Théodore-César Salomé (20 January 1834 – 26 July 1896) was born in Paris. He completed all of his musical studies at the Conservatoire de Paris, under the tutelage of François Bazin for harmony and accompaniment, and François Benoist for organ. He won several honorable awards, including: second prize in harmony (1855), second prize in organ and in harmony (1856), second and third prize in harmony and organ (1857), and second prize in harmony (1859). His cantata Atala was awarded the premier Second Grand Prix of the Prix de Rome in 1861. In the same year Théodore Dubois was awarded the first grand prize, and Eugène Anthiome and Titus Constantin won the deuxième Second Grand Prix.
He was highly regarded, and served as "Choir Organist" at La Trinite in Paris for many years.
Rather than try to squeeze in some interesting facts, I'll give the link, so you can read the whole story: http://en.wikipedia.org/wiki/Théodore_Salomé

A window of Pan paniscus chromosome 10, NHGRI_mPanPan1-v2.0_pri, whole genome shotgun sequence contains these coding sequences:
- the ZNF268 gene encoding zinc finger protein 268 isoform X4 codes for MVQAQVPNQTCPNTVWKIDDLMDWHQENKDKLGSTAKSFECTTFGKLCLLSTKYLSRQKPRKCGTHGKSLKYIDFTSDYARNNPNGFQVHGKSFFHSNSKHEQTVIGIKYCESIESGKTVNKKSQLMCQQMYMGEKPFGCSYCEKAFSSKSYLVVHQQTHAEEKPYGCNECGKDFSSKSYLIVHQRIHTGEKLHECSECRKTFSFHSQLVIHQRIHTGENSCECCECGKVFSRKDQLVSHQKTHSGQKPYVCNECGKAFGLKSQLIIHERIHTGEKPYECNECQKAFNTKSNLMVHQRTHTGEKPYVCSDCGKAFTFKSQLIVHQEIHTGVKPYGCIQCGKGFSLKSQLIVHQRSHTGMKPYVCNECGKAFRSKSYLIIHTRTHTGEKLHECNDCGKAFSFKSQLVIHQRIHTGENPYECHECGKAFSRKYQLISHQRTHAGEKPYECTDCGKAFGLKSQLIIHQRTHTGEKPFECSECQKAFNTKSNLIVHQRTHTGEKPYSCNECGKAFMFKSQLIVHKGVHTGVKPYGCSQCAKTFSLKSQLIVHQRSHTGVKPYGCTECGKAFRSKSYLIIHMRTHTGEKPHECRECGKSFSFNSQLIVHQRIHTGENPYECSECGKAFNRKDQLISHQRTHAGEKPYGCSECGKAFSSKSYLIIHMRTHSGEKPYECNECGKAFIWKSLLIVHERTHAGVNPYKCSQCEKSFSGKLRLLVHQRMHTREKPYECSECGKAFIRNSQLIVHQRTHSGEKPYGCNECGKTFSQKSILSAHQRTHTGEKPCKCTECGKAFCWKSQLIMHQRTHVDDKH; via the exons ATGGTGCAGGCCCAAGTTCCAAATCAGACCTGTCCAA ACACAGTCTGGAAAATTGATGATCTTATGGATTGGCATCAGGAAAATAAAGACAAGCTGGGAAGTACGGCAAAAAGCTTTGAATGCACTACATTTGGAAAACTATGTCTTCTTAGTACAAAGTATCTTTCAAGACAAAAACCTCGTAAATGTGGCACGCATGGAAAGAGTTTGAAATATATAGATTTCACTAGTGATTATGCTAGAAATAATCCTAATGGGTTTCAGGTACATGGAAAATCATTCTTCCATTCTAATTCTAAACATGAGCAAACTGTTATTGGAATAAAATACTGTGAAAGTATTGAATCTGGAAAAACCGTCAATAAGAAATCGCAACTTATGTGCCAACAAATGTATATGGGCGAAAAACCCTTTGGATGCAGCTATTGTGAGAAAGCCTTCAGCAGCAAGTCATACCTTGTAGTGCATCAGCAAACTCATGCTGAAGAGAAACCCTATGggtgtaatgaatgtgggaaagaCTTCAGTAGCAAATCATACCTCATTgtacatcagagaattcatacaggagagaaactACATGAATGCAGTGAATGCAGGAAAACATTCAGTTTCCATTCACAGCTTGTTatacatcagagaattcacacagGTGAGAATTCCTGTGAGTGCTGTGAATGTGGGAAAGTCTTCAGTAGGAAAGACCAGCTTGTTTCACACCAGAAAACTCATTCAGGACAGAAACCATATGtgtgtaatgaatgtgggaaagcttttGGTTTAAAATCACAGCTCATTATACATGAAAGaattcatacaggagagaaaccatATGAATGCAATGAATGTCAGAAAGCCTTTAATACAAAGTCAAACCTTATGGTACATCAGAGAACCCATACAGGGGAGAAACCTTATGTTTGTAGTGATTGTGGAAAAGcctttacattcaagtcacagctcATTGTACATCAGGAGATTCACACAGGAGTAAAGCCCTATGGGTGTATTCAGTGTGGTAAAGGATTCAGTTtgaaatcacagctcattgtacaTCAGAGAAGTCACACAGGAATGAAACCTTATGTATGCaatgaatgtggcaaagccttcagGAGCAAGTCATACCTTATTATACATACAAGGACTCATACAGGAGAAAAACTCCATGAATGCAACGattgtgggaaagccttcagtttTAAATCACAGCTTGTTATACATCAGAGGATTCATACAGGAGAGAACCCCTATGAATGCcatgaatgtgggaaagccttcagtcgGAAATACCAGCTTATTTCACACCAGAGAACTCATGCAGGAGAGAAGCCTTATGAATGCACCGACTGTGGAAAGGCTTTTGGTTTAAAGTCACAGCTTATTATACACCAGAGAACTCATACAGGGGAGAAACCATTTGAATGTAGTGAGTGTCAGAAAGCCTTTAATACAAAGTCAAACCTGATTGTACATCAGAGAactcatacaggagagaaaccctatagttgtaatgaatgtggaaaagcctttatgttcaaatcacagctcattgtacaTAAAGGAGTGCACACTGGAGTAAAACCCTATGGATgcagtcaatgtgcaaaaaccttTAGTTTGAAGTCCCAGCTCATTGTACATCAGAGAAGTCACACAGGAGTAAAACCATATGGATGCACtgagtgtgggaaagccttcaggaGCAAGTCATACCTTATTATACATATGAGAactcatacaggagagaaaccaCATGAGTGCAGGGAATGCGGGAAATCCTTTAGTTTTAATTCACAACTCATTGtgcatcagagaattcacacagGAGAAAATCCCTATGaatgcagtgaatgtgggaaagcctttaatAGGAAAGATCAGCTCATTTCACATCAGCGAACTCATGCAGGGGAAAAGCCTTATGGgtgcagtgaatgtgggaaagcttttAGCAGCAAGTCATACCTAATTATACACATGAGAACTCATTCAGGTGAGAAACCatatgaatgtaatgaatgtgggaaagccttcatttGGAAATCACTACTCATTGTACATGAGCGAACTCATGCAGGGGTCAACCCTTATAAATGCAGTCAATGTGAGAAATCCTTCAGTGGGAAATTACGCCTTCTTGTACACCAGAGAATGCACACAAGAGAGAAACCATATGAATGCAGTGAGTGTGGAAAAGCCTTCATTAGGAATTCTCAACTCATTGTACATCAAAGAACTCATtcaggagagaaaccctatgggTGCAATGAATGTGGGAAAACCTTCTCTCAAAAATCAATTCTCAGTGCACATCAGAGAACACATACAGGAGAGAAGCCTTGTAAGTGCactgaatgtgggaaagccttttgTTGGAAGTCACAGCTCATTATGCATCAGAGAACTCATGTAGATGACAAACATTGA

Tonight is my last "official" Friday night service at the synagogue. I never play a postlude, I always just make something up, but I thought I'd find something that would make a grand finish, and I found this (and a few others) this morning, so, here is the result.
It surprises me to hear how "similar are the French and English" sounds, particularly in these marches, and ceremonial pieces. This piece could well have been written by someone like the popular English organist, William Faulkes.
I chose Metz as it still my favorite of the French sets. Notice how grand and full the sound is when you add the "Octave graves"! It really fills it out.
I'm not sure I'll even play this tonight, I hope you enjoy it either way.
The score is attached, as well as a photo of Salomé, and the MIDI is also included.